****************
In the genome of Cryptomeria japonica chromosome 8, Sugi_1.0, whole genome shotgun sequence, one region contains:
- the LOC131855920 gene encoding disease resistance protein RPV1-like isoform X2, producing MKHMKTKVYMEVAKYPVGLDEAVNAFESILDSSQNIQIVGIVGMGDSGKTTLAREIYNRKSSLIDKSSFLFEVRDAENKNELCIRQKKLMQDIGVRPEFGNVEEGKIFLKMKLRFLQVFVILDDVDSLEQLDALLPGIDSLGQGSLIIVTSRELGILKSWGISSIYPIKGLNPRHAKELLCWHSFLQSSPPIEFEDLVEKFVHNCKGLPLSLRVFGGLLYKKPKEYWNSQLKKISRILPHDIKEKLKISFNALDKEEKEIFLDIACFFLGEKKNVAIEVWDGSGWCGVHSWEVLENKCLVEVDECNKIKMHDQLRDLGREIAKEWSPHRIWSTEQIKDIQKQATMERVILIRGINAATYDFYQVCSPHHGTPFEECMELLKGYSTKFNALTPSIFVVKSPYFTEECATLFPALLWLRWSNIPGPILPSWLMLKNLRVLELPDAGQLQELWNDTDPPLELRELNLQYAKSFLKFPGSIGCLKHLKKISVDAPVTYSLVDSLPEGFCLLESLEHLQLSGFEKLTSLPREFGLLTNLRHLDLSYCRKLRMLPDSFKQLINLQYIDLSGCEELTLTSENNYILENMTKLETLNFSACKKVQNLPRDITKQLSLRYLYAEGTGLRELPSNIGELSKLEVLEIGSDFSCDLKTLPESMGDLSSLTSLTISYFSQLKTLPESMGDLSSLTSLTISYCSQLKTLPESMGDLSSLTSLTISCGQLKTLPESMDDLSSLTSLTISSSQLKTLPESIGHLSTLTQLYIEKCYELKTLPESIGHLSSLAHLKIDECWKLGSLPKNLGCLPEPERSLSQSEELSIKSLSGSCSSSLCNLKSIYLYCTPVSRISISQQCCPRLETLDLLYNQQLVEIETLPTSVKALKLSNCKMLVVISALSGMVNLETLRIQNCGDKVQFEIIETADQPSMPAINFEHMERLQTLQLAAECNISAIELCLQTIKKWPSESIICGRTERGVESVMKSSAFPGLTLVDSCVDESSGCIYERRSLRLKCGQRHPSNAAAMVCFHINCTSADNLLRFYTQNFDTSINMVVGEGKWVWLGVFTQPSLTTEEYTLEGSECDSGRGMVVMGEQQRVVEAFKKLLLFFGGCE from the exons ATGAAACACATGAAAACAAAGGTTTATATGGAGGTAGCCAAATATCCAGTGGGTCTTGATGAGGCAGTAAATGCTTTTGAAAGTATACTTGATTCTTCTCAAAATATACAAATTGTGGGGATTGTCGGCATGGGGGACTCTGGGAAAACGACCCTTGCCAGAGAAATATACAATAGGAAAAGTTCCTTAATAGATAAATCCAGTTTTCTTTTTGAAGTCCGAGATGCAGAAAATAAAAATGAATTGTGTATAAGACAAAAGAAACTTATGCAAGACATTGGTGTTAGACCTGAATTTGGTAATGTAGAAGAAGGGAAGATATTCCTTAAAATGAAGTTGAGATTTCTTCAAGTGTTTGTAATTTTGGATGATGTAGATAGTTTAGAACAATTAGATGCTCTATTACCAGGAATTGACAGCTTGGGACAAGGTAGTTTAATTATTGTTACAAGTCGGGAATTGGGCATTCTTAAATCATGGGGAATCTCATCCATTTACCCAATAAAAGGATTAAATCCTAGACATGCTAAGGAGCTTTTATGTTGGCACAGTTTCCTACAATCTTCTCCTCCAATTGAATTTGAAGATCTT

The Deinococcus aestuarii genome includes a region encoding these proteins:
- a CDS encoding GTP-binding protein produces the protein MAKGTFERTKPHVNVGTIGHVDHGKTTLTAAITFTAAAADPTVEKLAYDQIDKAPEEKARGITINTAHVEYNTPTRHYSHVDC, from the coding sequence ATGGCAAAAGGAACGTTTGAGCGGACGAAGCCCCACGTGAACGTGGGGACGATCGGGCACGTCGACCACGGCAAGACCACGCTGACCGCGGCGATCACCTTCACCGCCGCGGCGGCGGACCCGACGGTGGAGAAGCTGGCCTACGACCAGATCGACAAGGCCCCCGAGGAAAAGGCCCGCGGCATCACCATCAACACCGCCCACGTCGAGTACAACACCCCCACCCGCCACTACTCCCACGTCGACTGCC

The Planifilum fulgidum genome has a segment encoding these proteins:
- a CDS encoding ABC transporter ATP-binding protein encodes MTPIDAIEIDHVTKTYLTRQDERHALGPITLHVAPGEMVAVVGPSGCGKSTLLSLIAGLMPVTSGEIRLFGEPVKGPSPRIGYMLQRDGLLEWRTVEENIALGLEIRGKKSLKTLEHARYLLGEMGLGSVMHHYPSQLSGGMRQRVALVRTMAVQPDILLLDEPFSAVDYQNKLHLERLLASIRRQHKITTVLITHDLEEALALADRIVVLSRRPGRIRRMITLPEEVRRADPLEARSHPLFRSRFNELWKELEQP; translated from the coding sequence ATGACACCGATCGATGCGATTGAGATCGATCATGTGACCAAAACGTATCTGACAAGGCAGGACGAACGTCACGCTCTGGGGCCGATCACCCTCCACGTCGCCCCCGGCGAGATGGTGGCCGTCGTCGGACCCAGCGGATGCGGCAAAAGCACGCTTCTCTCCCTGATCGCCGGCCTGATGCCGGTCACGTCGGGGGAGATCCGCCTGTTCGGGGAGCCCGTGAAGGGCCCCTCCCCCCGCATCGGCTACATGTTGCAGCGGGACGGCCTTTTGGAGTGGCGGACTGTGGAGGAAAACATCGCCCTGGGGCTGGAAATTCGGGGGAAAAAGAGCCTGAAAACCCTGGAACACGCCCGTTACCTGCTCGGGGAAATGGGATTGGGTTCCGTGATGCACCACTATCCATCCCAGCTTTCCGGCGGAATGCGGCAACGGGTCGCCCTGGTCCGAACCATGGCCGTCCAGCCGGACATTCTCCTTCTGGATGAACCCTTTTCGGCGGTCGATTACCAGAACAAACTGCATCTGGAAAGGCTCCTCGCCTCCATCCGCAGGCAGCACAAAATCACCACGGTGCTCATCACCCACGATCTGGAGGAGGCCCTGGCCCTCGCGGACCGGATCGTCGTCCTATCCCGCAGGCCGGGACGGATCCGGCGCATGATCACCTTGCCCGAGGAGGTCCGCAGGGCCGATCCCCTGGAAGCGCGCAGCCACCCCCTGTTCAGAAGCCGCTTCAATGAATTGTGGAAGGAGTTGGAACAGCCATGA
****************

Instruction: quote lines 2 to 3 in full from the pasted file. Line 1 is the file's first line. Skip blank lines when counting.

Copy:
- the LOC131855920 gene encoding disease resistance protein RPV1-like isoform X2, producing MKHMKTKVYMEVAKYPVGLDEAVNAFESILDSSQNIQIVGIVGMGDSGKTTLAREIYNRKSSLIDKSSFLFEVRDAENKNELCIRQKKLMQDIGVRPEFGNVEEGKIFLKMKLRFLQVFVILDDVDSLEQLDALLPGIDSLGQGSLIIVTSRELGILKSWGISSIYPIKGLNPRHAKELLCWHSFLQSSPPIEFEDLVEKFVHNCKGLPLSLRVFGGLLYKKPKEYWNSQLKKISRILPHDIKEKLKISFNALDKEEKEIFLDIACFFLGEKKNVAIEVWDGSGWCGVHSWEVLENKCLVEVDECNKIKMHDQLRDLGREIAKEWSPHRIWSTEQIKDIQKQATMERVILIRGINAATYDFYQVCSPHHGTPFEECMELLKGYSTKFNALTPSIFVVKSPYFTEECATLFPALLWLRWSNIPGPILPSWLMLKNLRVLELPDAGQLQELWNDTDPPLELRELNLQYAKSFLKFPGSIGCLKHLKKISVDAPVTYSLVDSLPEGFCLLESLEHLQLSGFEKLTSLPREFGLLTNLRHLDLSYCRKLRMLPDSFKQLINLQYIDLSGCEELTLTSENNYILENMTKLETLNFSACKKVQNLPRDITKQLSLRYLYAEGTGLRELPSNIGELSKLEVLEIGSDFSCDLKTLPESMGDLSSLTSLTISYFSQLKTLPESMGDLSSLTSLTISYCSQLKTLPESMGDLSSLTSLTISCGQLKTLPESMDDLSSLTSLTISSSQLKTLPESIGHLSTLTQLYIEKCYELKTLPESIGHLSSLAHLKIDECWKLGSLPKNLGCLPEPERSLSQSEELSIKSLSGSCSSSLCNLKSIYLYCTPVSRISISQQCCPRLETLDLLYNQQLVEIETLPTSVKALKLSNCKMLVVISALSGMVNLETLRIQNCGDKVQFEIIETADQPSMPAINFEHMERLQTLQLAAECNISAIELCLQTIKKWPSESIICGRTERGVESVMKSSAFPGLTLVDSCVDESSGCIYERRSLRLKCGQRHPSNAAAMVCFHINCTSADNLLRFYTQNFDTSINMVVGEGKWVWLGVFTQPSLTTEEYTLEGSECDSGRGMVVMGEQQRVVEAFKKLLLFFGGCE from the exons ATGAAACACATGAAAACAAAGGTTTATATGGAGGTAGCCAAATATCCAGTGGGTCTTGATGAGGCAGTAAATGCTTTTGAAAGTATACTTGATTCTTCTCAAAATATACAAATTGTGGGGATTGTCGGCATGGGGGACTCTGGGAAAACGACCCTTGCCAGAGAAATATACAATAGGAAAAGTTCCTTAATAGATAAATCCAGTTTTCTTTTTGAAGTCCGAGATGCAGAAAATAAAAATGAATTGTGTATAAGACAAAAGAAACTTATGCAAGACATTGGTGTTAGACCTGAATTTGGTAATGTAGAAGAAGGGAAGATATTCCTTAAAATGAAGTTGAGATTTCTTCAAGTGTTTGTAATTTTGGATGATGTAGATAGTTTAGAACAATTAGATGCTCTATTACCAGGAATTGACAGCTTGGGACAAGGTAGTTTAATTATTGTTACAAGTCGGGAATTGGGCATTCTTAAATCATGGGGAATCTCATCCATTTACCCAATAAAAGGATTAAATCCTAGACATGCTAAGGAGCTTTTATGTTGGCACAGTTTCCTACAATCTTCTCCTCCAATTGAATTTGAAGATCTT

The Deinococcus aestuarii genome includes a region encoding these proteins: